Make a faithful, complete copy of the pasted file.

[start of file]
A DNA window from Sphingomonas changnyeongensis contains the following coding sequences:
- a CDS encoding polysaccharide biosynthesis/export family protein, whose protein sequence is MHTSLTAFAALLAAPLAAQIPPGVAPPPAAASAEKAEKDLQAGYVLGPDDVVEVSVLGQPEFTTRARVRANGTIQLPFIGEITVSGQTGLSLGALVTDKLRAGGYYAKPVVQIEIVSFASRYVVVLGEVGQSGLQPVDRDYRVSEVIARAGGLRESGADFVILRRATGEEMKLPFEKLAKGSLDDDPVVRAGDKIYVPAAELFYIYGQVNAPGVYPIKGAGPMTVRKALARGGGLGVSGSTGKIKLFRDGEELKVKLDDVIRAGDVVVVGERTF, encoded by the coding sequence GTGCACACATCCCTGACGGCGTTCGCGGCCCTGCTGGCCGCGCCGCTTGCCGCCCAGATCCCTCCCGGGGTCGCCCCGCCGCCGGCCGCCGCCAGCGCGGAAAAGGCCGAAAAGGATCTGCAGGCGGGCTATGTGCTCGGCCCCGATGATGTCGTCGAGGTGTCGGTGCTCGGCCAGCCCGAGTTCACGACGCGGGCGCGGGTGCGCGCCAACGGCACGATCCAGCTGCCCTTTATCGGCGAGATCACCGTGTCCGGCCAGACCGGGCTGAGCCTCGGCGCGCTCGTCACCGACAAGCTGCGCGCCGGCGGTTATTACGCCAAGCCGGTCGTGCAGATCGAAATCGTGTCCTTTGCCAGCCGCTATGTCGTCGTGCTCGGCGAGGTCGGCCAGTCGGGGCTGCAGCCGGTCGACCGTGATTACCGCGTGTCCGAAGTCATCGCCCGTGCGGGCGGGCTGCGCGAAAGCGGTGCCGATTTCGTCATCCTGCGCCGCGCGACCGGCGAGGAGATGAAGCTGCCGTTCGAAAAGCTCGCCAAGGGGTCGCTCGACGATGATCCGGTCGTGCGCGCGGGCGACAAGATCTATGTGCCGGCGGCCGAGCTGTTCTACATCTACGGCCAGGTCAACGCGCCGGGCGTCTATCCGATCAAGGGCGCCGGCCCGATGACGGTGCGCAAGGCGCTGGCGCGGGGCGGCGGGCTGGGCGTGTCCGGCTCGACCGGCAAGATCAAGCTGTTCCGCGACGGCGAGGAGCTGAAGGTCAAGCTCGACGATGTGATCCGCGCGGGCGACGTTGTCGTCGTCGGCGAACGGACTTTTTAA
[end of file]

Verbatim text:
A DNA window from Sphingomonas changnyeongensis contains the following coding sequences:
- a CDS encoding polysaccharide biosynthesis/export family protein, whose protein sequence is MHTSLTAFAALLAAPLAAQIPPGVAPPPAAASAEKAEKDLQAGYVLGPDDVVEVSVLGQPEFTTRARVRANGTIQLPFIGEITVSGQTGLSLGALVTDKLRAGGYYAKPVVQIEIVSFASRYVVVLGEVGQSGLQPVDRDYRVSEVIARAGGLRESGADFVILRRATGEEMKLPFEKLAKGSLDDDPVVRAGDKIYVPAAELFYIYGQVNAPGVYPIKGAGPMTVRKALARGGGLGVSGSTGKIKLFRDGEELKVKLDDVIRAGDVVVVGERTF, encoded by the coding sequence GTGCACACATCCCTGACGGCGTTCGCGGCCCTGCTGGCCGCGCCGCTTGCCGCCCAGATCCCTCCCGGGGTCGCCCCGCCGCCGGCCGCCGCCAGCGCGGAAAAGGCCGAAAAGGATCTGCAGGCGGGCTATGTGCTCGGCCCCGATGATGTCGTCGAGGTGTCGGTGCTCGGCCAGCCCGAGTTCACGACGCGGGCGCGGGTGCGCGCCAACGGCACGATCCAGCTGCCCTTTATCGGCGAGATCACCGTGTCCGGCCAGACCGGGCTGAGCCTCGGCGCGCTCGTCACCGACAAGCTGCGCGCCGGCGGTTATTACGCCAAGCCGGTCGTGCAGATCGAAATCGTGTCCTTTGCCAGCCGCTATGTCGTCGTGCTCGGCGAGGTCGGCCAGTCGGGGCTGCAGCCGGTCGACCGTGATTACCGCGTGTCCGAAGTCATCGCCCGTGCGGGCGGGCTGCGCGAAAGCGGTGCCGATTTCGTCATCCTGCGCCGCGCGACCGGCGAGGAGATGAAGCTGCCGTTCGAAAAGCTCGCCAAGGGGTCGCTCGACGATGATCCGGTCGTGCGCGCGGGCGACAAGATCTATGTGCCGGCGGCCGAGCTGTTCTACATCTACGGCCAGGTCAACGCGCCGGGCGTCTATCCGATCAAGGGCGCCGGCCCGATGACGGTGCGCAAGGCGCTGGCGCGGGGCGGCGGGCTGGGCGTGTCCGGCTCGACCGGCAAGATCAAGCTGTTCCGCGACGGCGAGGAGCTGAAGGTCAAGCTCGACGATGTGATCCGCGCGGGCGACGTTGTCGTCGTCGGCGAACGGACTTTTTAA